'The pandemic wasn't this difficult': Elizabeth City businesses say curfew does more harm than good

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Thursday, April 29, 2021
Elizabeth City businesses say curfew does more harm than good
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The national attention that Elizabeth City is getting following the police shooting of Andrew Brown Jr. is not the publicity a lot of downtown businesses wanted.

ELIZABETH CITY, N.C. (WTVD) -- The last week has been like no other for many businesses in downtown Elizabeth City.

Jim Nye's been the owner of the restaurant, Hoppin' Johnz, for five years. The national attention his city has seen is shocking, "There's probably a couple hundred people in the country that never heard of Elizabeth City until now, and it's an unfortunate way to hear about us."

Andrew Brown Jr.'s death by deputies and the subsequent demonstrations led to a citywide curfew from 8 p.m. to 6 a.m. on April 27. It's also led to several arrests in the last two days from people violating that order.

Nye says the curfew has been hurting his business more than gatherings the last eight days.

"This is just taking it down another couple of clicks, and I'm not sure... the pandemic wasn't this difficult," Nye said. The owner says he's very supportive of the demonstrators' cause for transparency and hopes the truth becomes known.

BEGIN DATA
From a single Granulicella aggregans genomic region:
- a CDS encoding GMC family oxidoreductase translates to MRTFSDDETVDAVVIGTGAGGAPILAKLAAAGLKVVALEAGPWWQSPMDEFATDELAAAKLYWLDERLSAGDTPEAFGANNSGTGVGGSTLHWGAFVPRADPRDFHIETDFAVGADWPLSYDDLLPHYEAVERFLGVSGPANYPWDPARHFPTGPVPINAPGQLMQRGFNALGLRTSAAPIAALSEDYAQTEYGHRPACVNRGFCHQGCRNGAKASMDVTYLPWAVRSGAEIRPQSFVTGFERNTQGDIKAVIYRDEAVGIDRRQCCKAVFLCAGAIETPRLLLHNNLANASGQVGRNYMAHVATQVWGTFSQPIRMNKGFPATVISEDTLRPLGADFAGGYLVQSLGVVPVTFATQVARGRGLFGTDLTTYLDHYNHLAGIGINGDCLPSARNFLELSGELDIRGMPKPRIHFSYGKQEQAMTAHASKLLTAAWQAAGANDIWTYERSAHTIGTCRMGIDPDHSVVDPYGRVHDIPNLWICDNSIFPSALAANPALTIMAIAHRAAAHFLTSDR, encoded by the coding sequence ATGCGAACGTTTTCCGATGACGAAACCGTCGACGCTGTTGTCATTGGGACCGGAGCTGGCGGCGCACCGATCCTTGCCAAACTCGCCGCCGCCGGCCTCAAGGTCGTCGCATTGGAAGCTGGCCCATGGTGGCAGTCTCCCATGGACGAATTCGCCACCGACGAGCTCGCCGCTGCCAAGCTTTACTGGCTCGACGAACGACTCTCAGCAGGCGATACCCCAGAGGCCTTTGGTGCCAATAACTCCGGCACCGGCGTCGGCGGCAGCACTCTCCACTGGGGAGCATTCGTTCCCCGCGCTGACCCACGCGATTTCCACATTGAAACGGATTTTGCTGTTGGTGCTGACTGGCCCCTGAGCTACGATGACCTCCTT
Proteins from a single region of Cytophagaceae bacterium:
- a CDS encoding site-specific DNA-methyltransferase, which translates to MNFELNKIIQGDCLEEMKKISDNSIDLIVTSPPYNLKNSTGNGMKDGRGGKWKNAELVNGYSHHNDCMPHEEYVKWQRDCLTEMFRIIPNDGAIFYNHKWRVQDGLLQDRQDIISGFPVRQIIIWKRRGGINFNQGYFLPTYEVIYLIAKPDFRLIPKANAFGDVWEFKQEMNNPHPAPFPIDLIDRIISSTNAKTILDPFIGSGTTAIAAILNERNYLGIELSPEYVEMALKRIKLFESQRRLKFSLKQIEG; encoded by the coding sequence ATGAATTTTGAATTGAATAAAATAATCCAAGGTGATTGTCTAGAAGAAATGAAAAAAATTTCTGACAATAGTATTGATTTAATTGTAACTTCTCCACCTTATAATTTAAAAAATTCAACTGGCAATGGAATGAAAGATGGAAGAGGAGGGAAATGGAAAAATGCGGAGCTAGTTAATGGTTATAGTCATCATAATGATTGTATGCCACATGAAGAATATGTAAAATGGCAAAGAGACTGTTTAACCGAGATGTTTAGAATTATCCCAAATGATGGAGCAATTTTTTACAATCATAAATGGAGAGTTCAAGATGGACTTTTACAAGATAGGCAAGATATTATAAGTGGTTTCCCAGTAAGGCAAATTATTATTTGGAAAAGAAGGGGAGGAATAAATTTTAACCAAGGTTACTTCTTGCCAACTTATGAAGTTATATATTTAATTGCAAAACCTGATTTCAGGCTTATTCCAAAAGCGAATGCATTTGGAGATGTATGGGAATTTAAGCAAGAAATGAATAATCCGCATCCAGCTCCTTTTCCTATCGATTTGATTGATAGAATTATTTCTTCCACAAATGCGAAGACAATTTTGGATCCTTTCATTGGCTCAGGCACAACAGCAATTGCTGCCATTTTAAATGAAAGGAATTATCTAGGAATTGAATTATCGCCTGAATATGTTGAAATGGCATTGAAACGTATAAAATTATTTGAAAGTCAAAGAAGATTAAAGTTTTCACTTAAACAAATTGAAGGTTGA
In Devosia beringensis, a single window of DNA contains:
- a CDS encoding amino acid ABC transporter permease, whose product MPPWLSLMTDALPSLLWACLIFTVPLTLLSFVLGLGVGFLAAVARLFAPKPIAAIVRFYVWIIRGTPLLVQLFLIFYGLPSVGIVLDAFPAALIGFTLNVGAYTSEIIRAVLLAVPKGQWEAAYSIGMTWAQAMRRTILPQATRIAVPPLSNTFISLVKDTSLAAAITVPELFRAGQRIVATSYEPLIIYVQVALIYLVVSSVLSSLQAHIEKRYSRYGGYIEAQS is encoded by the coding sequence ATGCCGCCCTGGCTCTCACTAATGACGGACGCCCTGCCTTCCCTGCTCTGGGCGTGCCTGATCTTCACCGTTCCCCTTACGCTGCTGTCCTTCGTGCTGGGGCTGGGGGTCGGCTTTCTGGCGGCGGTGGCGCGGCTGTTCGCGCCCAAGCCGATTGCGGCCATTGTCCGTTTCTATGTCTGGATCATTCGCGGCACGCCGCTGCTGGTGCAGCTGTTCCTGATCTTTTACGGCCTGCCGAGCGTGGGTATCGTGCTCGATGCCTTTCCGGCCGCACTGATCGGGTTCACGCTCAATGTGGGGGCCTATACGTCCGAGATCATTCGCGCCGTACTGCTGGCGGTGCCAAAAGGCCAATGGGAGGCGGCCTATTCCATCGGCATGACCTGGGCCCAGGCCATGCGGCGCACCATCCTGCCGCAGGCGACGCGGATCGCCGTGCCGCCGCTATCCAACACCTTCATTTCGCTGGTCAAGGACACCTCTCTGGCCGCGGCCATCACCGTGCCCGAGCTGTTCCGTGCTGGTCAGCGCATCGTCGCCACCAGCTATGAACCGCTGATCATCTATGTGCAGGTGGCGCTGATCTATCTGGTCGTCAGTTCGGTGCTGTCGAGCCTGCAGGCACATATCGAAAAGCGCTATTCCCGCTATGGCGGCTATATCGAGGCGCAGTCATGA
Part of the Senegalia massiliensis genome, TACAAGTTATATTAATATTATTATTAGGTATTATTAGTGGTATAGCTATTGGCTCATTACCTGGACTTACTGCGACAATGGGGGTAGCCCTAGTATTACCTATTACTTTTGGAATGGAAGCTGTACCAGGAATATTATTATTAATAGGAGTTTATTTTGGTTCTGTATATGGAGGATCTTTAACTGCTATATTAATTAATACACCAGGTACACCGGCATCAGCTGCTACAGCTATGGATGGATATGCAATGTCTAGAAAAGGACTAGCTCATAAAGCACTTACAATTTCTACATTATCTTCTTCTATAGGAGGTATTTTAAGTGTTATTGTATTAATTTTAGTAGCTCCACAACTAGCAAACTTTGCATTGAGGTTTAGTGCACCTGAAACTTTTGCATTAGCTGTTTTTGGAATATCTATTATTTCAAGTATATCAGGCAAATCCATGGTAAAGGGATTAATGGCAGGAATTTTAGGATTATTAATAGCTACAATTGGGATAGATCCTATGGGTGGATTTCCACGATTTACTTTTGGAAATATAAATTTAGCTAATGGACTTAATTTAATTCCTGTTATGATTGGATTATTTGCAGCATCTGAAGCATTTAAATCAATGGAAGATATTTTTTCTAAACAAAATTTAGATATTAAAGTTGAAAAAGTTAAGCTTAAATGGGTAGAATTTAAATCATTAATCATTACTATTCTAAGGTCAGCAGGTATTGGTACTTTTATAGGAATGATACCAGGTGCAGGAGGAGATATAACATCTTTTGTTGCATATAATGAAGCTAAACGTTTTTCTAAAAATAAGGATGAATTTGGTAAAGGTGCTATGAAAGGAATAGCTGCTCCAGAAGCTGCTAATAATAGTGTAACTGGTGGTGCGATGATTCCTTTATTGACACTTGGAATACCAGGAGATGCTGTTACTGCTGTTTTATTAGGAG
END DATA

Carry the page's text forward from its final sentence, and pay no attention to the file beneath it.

The owner of Coasters Downtown Draught House, a block away from Hoppin' Johns, is also not happy with the city's decision to implement a curfew.

The owner, Adam, took to his pub's Facebook page to share his passionate thoughts, saying, "For almost a week, protesters gathered nightly in a peaceful show of solidarity. While the outrage was the underlying emotion, the actions of the crowd were always peaceful."

It goes on to say, "the City government - through their action alone - has turned this into an ugly affair that is further destroying our community."

Adam and Rye both want to see the curfew be lifted.

ABC11 reached out to Montre' Freeman, the City Manager of Elizabeth City, for comment on the complaints. We spoke to him over the phone where he told us this decision was made out of an abundance of caution.

"I understand that, but I still have a duty, a sworn duty to protect our citizens, our infrastructure, and our assets," Freeman said.

Freeman emphasized that the main group of demonstrators have been nothing but peaceful and orderly, but the decision was made due to three main incidents in the last week:

  • A small, second group threw rocks at buildings and egged police cars
  • A driver pulled a gun on a demonstrator, leading to criminal charges
  • An officer was struck with a rock

As the days have gone by, the city has also seen an increase in people gathering at the demonstrations.

Nye says Elizabeth City is a close-knit community and doesn't feel the need to board up his establishment. However, he is concerned that instigators from outside could stir some trouble.

"I just hope, uh, the curfew could be dealt with, because it isn't doing its intended purpose, and it would help us out a lot," Nye said.